As a broker, he developed a close working relationship with a large international waste disposal company that he used as his primary hauling company. During a course of normal business, he used the following process: he would call or email in his request to customer service and they would charge a Visa debit card they had on file. The type of service requested was based on pre-determined and negotiated prices. When he placed the order, the large waste disposal company would charge his card and send him a purchase confirmation sheet receipt so that he would know that they received his order for the requested work, and that they were paid for the haul to the jobsites. This process was in place for an average of 50 times a month. Occasionally, he would receive invoices and he would call to see if they were actually paid or if he had open balances, and he was always told that they were paid in full. Lastly, as to the portable toilet service, he was billed every 28 days and the customer service representative of the large waste disposal company would simply run his credit card again and send him a receipt after it was completed.

Ultimately, Mr. E received a threatening phone call from one of the managers at the large waste disposal company claiming Mr. E had reversed charges for an amount of $180,000 over the past several years. He strongly disputed this and he was told by the company that they had contacted the Tolleson Police Department, and T.P.D. was referring the matter over to the FBI. We then became involved and immediately contacted the waste disposal company’s Attorney in order to get detailed spreadsheets of all charges and reversed charges. The company could not show that Mr. E had any knowledge of charges being reversed. In addition, it was questionable why it took years for the waste disposal company to see that charges had been reversed. Ultimately, the case appeared to be one of sloppy accounting practices. Civil resolution was reached in which $80,000 of the $180,000 disputed amount was paid in order to settle the case. Ultimately, no charges were brought against Mr. E for Fraudulent Schemes or Theft. If they had, he would have been facing a mandatory prison sentence if convicted due to the amount in question being above $100,000.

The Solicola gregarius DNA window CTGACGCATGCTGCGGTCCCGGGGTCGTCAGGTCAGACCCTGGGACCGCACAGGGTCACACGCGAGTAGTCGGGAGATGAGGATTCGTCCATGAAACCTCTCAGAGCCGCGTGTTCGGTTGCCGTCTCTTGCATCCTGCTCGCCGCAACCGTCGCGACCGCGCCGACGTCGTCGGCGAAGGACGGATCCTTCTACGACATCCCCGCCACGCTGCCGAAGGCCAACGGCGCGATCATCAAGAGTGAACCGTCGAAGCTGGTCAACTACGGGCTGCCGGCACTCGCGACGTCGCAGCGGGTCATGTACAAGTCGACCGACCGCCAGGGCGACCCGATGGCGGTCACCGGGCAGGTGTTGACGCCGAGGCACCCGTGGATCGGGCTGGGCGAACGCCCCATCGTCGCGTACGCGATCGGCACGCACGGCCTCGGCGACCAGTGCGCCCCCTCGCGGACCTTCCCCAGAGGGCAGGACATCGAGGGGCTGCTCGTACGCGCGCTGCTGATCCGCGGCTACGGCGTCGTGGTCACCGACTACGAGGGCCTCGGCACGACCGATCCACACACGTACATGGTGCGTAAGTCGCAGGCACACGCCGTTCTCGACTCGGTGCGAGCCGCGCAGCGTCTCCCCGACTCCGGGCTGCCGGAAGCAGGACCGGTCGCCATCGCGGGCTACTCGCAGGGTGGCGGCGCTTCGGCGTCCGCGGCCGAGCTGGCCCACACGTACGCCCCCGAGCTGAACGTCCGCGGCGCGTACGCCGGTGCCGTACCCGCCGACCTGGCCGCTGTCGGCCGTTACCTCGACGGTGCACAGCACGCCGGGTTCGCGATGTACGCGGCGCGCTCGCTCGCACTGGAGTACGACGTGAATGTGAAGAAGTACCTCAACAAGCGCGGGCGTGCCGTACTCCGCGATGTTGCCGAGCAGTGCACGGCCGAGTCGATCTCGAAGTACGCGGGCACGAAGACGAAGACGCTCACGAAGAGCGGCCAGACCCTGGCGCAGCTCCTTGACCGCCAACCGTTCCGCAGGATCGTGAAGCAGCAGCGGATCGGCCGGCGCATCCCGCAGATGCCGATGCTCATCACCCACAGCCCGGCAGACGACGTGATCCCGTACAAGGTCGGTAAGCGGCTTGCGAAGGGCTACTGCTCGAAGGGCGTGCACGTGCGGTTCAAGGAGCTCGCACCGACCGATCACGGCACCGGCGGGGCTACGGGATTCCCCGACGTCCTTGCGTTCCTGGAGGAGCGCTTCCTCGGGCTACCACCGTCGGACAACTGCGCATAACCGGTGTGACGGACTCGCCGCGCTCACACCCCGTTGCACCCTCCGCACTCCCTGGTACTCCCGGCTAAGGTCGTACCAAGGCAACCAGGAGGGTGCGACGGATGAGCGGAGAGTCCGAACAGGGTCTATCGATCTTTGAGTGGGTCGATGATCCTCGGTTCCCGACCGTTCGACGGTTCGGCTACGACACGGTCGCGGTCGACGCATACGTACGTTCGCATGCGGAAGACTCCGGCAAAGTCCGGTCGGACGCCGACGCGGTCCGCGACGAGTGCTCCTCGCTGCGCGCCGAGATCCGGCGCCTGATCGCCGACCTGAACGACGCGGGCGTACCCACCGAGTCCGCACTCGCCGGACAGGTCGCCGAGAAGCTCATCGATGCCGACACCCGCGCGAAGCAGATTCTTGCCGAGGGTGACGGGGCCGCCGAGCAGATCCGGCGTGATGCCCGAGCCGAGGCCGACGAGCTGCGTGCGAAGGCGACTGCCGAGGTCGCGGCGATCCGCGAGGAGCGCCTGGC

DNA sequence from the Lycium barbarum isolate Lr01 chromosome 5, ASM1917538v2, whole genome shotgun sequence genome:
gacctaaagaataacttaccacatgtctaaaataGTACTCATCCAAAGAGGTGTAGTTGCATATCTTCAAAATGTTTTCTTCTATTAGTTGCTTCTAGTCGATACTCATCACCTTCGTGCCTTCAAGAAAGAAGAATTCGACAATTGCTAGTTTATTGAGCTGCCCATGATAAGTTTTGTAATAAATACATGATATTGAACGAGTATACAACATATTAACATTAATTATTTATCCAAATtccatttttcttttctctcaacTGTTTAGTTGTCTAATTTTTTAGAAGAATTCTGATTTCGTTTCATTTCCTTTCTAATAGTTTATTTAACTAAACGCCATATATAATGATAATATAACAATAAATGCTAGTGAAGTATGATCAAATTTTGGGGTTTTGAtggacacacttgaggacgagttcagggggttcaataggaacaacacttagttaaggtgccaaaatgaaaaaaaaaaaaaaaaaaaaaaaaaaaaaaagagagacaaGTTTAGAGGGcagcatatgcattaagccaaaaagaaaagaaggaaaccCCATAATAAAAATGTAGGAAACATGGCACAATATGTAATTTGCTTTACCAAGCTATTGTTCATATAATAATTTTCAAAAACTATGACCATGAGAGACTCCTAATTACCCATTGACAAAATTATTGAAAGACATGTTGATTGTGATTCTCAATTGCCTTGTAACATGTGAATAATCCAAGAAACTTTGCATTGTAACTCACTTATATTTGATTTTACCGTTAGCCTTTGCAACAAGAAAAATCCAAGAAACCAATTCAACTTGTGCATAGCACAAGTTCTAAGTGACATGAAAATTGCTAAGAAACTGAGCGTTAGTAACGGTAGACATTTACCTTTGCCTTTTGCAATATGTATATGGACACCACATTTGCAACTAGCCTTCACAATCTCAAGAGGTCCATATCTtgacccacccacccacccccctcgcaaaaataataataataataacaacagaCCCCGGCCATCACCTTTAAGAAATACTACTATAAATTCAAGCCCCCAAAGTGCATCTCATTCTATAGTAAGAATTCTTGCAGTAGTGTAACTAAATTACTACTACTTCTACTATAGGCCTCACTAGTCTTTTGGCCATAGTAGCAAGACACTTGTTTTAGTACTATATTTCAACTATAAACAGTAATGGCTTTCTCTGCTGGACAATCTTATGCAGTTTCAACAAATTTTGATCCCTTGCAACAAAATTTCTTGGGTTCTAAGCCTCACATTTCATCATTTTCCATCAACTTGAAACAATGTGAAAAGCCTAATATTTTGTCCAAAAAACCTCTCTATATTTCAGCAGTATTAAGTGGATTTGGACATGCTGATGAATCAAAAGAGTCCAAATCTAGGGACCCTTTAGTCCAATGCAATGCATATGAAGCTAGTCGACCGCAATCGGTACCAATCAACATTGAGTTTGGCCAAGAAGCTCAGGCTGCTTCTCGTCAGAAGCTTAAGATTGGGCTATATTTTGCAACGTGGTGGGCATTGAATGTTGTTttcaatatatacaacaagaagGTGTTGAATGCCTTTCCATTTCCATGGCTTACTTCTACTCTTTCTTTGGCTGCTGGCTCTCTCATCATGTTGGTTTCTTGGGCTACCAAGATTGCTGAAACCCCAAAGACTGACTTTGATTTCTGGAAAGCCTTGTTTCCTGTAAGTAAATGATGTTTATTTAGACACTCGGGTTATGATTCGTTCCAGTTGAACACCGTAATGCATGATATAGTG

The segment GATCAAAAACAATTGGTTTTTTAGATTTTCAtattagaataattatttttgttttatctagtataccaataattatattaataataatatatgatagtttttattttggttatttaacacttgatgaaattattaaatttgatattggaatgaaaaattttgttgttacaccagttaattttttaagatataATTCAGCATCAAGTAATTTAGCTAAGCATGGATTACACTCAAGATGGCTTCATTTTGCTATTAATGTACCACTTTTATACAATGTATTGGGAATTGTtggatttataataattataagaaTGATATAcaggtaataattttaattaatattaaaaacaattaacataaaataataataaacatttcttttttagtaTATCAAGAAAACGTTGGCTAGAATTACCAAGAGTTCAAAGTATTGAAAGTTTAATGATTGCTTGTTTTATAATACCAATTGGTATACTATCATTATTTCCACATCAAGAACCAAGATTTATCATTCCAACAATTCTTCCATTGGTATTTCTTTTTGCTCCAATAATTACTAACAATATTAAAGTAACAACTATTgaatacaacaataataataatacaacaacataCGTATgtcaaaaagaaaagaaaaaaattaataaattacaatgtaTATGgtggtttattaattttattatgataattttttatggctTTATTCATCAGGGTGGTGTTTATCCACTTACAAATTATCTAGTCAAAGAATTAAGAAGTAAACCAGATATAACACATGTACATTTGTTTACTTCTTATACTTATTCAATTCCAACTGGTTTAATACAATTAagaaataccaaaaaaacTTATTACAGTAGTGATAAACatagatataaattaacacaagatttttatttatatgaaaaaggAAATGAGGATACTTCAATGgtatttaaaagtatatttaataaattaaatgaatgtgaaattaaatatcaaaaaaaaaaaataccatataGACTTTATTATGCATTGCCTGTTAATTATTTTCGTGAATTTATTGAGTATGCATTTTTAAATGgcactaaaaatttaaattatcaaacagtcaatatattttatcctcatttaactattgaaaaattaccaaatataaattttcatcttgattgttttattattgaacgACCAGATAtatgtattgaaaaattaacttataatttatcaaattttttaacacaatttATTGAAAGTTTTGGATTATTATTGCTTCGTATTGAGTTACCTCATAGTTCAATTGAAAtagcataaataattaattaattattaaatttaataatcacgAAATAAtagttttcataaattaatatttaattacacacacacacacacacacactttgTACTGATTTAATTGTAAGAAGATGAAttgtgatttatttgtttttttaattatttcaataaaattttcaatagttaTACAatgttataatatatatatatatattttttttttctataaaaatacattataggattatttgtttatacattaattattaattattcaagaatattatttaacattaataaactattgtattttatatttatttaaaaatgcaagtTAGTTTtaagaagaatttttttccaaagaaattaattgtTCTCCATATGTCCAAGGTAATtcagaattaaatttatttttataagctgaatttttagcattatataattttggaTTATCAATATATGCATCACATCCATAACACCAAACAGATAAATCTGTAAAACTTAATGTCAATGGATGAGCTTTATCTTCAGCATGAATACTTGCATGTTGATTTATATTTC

State v. Mr. D (DMC No. 15136) – Felony Fraudulent Schemes ($350,000 Misappropriated Wire Transfer), Federal Felony Bank and Wire Fraud, Felony Theft, Felony Vulnerable Adult Abuse and Felony Unlawful Use of Power of Attorney – Not Charged – Mesa Police Department Investigated (DR No. 20XX-XXXXXX3) and  CFA Institute Investigated.

Mr. D was a financial planner. His mother went in for surgery and passed away. After that, his father (actually his grandfather that adopted him when he was a child) asked for help with his financial affairs because he was getting older and more forgetful. They then met with an Attorney and signed a Power of Attorney. This gave Mr. D access to a joint account with his father.